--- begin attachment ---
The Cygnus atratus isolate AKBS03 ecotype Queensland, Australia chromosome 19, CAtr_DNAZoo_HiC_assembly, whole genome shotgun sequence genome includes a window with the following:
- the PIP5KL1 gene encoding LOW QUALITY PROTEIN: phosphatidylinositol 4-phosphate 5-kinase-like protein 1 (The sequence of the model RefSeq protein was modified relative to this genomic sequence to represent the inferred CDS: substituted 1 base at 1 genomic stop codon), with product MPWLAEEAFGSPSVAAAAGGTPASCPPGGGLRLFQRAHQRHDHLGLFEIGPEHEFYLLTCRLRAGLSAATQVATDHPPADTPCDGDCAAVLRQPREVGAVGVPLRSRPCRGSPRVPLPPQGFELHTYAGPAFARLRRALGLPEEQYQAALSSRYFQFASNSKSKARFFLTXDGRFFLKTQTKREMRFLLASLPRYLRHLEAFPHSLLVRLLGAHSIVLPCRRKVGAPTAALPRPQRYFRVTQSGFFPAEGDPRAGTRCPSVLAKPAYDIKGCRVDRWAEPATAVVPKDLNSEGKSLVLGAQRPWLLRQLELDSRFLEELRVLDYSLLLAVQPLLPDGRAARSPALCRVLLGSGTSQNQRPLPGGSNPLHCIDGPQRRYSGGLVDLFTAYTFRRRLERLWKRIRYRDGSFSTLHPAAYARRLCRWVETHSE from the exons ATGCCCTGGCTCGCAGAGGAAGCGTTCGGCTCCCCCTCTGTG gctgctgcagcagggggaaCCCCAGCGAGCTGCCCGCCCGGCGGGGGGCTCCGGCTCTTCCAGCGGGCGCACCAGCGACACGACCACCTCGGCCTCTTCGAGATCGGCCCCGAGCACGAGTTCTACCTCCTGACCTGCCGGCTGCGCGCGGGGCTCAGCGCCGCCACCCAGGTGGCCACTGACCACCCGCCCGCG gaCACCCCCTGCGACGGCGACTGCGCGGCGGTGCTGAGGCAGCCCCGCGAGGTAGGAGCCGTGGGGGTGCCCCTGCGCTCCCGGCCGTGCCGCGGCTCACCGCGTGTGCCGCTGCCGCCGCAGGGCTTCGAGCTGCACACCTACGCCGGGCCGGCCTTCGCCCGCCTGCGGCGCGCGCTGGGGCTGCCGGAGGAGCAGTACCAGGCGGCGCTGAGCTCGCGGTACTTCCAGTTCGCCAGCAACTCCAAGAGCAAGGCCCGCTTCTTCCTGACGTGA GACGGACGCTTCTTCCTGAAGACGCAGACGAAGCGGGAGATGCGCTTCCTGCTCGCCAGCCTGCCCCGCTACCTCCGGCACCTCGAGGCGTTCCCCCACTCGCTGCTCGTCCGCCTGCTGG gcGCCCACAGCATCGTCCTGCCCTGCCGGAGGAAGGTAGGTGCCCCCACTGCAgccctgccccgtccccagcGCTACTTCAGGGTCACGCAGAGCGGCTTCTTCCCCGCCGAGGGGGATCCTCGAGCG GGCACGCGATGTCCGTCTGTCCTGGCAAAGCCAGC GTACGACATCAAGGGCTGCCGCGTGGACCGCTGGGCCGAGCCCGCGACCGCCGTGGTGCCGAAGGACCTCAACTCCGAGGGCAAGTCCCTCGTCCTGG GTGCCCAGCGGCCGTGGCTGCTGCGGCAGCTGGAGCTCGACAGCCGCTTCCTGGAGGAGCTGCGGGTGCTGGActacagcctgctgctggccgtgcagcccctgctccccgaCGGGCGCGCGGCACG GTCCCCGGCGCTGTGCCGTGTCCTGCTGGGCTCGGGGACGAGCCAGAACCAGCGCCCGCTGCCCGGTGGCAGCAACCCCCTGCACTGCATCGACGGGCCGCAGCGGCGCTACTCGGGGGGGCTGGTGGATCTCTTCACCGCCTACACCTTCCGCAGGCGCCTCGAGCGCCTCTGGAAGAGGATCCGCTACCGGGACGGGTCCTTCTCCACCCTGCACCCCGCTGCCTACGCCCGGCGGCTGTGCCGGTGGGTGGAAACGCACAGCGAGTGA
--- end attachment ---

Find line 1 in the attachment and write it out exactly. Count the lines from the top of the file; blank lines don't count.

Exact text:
The Cygnus atratus isolate AKBS03 ecotype Queensland, Australia chromosome 19, CAtr_DNAZoo_HiC_assembly, whole genome shotgun sequence genome includes a window with the following: